For specific details on Fender Play price plans, including their 3-month trial offer that’s free to sign up for, have a listen to this week’s conversation in the link below. There’s a lot of quality information here, especially if you’ve ever hesitated to give it a go on the guitar. As they say, there’s never been a better time than right now.















EP 205: Educational Games for Distance Learning from Schell Games

Even in a global pandemic, silver linings emerge.

March Madness basketball brackets and spring break vacations to the tropics have sadly been set aside. Education technology, meanwhile, has been thrust into the forefront of everyday life. And the cream of the crop, the companies with sparkling new ideas and content that keeps users totally engaged, are becoming the standard-bearers of the burgeoning ed-tech revolution. 

Schell Games is a heavy hitter in the world of interactive educational gaming. This is a Midwest-based U.S. company producing the type of content that truly enriches people’s lives. The programs they develop feature legitimate life skills, with users both young and old logging on to participate in the action.


Adults can experience if they have what it takes to become an emergency room doctor in a high-stakes, quick-thinking game called Night Shift. High school and junior high students can work with several enticing science, math, history and reading programs in various virtual-reality settings. There are also kids’ activities galore available at Schell Games, from picture puzzles to learning about animals to a fun potty training program which, by the way, has been the company’s most popular game during the recent COVID-19 lockdowns.

Jesse Schell, founder and CEO of Schell Games, joins Huzefa on this week’s podcast to highlight some of the innovative projects his company has worked on in recent years, as well as to discuss what’s in the pipeline for 2020 and beyond. Improved virtual classroom learning abilities and expanding teacher access for creating new content are a few of the items at the top of the company’s to-do list.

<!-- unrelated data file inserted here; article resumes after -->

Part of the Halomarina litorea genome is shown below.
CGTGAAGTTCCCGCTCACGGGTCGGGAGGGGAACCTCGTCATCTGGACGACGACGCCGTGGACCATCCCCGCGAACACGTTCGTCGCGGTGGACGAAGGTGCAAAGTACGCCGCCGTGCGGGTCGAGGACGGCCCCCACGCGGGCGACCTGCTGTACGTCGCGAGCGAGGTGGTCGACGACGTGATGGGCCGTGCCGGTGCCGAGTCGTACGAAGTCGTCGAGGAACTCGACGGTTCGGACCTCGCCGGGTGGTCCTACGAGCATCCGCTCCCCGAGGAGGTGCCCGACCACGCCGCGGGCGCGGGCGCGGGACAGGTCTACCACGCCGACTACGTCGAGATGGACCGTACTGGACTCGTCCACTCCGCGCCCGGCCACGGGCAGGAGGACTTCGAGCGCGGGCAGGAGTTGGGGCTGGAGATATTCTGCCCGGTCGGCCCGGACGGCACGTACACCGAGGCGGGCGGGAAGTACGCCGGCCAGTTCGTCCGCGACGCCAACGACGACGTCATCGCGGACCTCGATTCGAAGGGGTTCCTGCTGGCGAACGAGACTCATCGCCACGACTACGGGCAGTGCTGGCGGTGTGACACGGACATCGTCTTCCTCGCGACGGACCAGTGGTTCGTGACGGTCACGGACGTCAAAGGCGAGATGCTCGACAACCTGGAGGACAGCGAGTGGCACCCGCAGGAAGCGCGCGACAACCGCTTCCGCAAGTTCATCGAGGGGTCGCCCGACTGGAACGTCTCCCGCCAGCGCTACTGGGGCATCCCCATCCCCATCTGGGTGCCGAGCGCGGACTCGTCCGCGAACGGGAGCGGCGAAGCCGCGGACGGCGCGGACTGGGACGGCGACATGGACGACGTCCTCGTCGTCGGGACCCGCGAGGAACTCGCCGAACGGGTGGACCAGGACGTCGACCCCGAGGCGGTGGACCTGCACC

“What schools want most is something that snaps into their curriculum very quickly, where they can say, ‘Well, we had been doing it this way but now we will do it this way,’ and it meets all the curricular goals,” Schell said. “And that can be a real challenge, because not every game fits in that way.”


Schell’s resume is quite impressive. In addition to publishing a book, “The Art of Game Design,” he’s worked for Bell Labs and Walt Disney Imagineering, and serves as Distinguished Professor of the Practice of Entertainment Technology at Carnegie Mellon University's Entertainment Technology Center. Suffice to say, it’s a very insightful conversation regarding the future of education technology. To access the interview in full, please click the link below.















EP 204 - Games + Math = Splash Learn

Make the content fun and make it accessible -- those are two tenets of the educational technology revolution.

Tune in this week to hear Huzefa chat with Arpit Jain, CEO and co-founder of SplashLearn, a game-based learning program for children. Jain and his associates began developing online teaching tools in 2008, and a dozen years later SplashLearn is one of the web’s finest producers of quality educational content, including an array of outstanding math programs that keep kids engaged and coming back for more.